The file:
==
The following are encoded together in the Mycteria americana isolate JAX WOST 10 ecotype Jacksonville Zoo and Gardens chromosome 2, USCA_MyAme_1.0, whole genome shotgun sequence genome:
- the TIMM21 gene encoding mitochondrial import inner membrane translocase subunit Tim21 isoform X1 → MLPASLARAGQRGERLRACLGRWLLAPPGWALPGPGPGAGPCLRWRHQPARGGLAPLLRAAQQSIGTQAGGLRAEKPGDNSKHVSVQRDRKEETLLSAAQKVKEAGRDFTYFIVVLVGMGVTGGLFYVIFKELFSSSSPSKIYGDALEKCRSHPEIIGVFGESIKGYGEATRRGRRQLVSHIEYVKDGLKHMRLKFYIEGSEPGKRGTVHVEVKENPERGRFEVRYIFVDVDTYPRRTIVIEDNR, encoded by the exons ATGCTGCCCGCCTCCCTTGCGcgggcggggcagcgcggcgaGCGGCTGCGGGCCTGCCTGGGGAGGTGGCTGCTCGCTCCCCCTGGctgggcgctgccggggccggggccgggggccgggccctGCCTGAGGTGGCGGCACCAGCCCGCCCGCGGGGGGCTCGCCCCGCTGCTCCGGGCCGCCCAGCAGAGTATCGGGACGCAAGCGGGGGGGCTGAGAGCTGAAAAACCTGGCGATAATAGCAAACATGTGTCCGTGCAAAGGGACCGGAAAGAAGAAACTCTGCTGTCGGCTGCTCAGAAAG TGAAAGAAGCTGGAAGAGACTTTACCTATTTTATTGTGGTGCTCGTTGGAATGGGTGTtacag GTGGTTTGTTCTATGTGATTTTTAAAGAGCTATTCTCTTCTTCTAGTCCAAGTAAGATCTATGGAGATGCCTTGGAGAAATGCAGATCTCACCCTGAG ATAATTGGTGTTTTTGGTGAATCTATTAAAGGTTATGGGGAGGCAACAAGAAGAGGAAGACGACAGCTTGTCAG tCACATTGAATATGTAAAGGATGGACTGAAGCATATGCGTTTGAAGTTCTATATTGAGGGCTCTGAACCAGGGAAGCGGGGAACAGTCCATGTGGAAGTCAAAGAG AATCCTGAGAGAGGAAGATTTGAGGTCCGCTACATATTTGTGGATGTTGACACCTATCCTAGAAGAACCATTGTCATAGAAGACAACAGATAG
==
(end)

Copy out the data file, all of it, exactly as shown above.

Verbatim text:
The following are encoded together in the Mycteria americana isolate JAX WOST 10 ecotype Jacksonville Zoo and Gardens chromosome 2, USCA_MyAme_1.0, whole genome shotgun sequence genome:
- the TIMM21 gene encoding mitochondrial import inner membrane translocase subunit Tim21 isoform X1 → MLPASLARAGQRGERLRACLGRWLLAPPGWALPGPGPGAGPCLRWRHQPARGGLAPLLRAAQQSIGTQAGGLRAEKPGDNSKHVSVQRDRKEETLLSAAQKVKEAGRDFTYFIVVLVGMGVTGGLFYVIFKELFSSSSPSKIYGDALEKCRSHPEIIGVFGESIKGYGEATRRGRRQLVSHIEYVKDGLKHMRLKFYIEGSEPGKRGTVHVEVKENPERGRFEVRYIFVDVDTYPRRTIVIEDNR, encoded by the exons ATGCTGCCCGCCTCCCTTGCGcgggcggggcagcgcggcgaGCGGCTGCGGGCCTGCCTGGGGAGGTGGCTGCTCGCTCCCCCTGGctgggcgctgccggggccggggccgggggccgggccctGCCTGAGGTGGCGGCACCAGCCCGCCCGCGGGGGGCTCGCCCCGCTGCTCCGGGCCGCCCAGCAGAGTATCGGGACGCAAGCGGGGGGGCTGAGAGCTGAAAAACCTGGCGATAATAGCAAACATGTGTCCGTGCAAAGGGACCGGAAAGAAGAAACTCTGCTGTCGGCTGCTCAGAAAG TGAAAGAAGCTGGAAGAGACTTTACCTATTTTATTGTGGTGCTCGTTGGAATGGGTGTtacag GTGGTTTGTTCTATGTGATTTTTAAAGAGCTATTCTCTTCTTCTAGTCCAAGTAAGATCTATGGAGATGCCTTGGAGAAATGCAGATCTCACCCTGAG ATAATTGGTGTTTTTGGTGAATCTATTAAAGGTTATGGGGAGGCAACAAGAAGAGGAAGACGACAGCTTGTCAG tCACATTGAATATGTAAAGGATGGACTGAAGCATATGCGTTTGAAGTTCTATATTGAGGGCTCTGAACCAGGGAAGCGGGGAACAGTCCATGTGGAAGTCAAAGAG AATCCTGAGAGAGGAAGATTTGAGGTCCGCTACATATTTGTGGATGTTGACACCTATCCTAGAAGAACCATTGTCATAGAAGACAACAGATAG